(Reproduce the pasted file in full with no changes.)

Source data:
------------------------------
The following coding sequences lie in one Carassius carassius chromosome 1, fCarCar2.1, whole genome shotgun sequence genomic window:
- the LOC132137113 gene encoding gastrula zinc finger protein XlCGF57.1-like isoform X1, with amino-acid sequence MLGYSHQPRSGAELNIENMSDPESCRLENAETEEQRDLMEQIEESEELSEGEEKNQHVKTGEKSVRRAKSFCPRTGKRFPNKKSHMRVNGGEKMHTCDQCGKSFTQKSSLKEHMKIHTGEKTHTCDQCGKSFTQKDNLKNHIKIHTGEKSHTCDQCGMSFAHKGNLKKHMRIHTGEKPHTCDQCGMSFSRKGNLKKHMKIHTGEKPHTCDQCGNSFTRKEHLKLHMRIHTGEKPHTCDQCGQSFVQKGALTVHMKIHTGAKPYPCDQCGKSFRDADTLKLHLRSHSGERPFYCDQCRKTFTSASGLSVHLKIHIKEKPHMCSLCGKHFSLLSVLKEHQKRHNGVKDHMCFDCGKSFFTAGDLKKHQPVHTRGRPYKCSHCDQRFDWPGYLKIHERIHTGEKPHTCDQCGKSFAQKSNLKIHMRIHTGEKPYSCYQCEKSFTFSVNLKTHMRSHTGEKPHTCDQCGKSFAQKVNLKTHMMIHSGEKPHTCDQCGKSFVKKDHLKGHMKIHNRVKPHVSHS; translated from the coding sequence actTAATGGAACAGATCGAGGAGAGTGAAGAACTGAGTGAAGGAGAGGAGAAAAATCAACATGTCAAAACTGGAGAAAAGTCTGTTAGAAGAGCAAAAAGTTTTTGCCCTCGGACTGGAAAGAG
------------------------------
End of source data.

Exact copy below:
The following coding sequences lie in one Carassius carassius chromosome 1, fCarCar2.1, whole genome shotgun sequence genomic window:
- the LOC132137113 gene encoding gastrula zinc finger protein XlCGF57.1-like isoform X1, with amino-acid sequence MLGYSHQPRSGAELNIENMSDPESCRLENAETEEQRDLMEQIEESEELSEGEEKNQHVKTGEKSVRRAKSFCPRTGKRFPNKKSHMRVNGGEKMHTCDQCGKSFTQKSSLKEHMKIHTGEKTHTCDQCGKSFTQKDNLKNHIKIHTGEKSHTCDQCGMSFAHKGNLKKHMRIHTGEKPHTCDQCGMSFSRKGNLKKHMKIHTGEKPHTCDQCGNSFTRKEHLKLHMRIHTGEKPHTCDQCGQSFVQKGALTVHMKIHTGAKPYPCDQCGKSFRDADTLKLHLRSHSGERPFYCDQCRKTFTSASGLSVHLKIHIKEKPHMCSLCGKHFSLLSVLKEHQKRHNGVKDHMCFDCGKSFFTAGDLKKHQPVHTRGRPYKCSHCDQRFDWPGYLKIHERIHTGEKPHTCDQCGKSFAQKSNLKIHMRIHTGEKPYSCYQCEKSFTFSVNLKTHMRSHTGEKPHTCDQCGKSFAQKVNLKTHMMIHSGEKPHTCDQCGKSFVKKDHLKGHMKIHNRVKPHVSHS; translated from the coding sequence actTAATGGAACAGATCGAGGAGAGTGAAGAACTGAGTGAAGGAGAGGAGAAAAATCAACATGTCAAAACTGGAGAAAAGTCTGTTAGAAGAGCAAAAAGTTTTTGCCCTCGGACTGGAAAGAG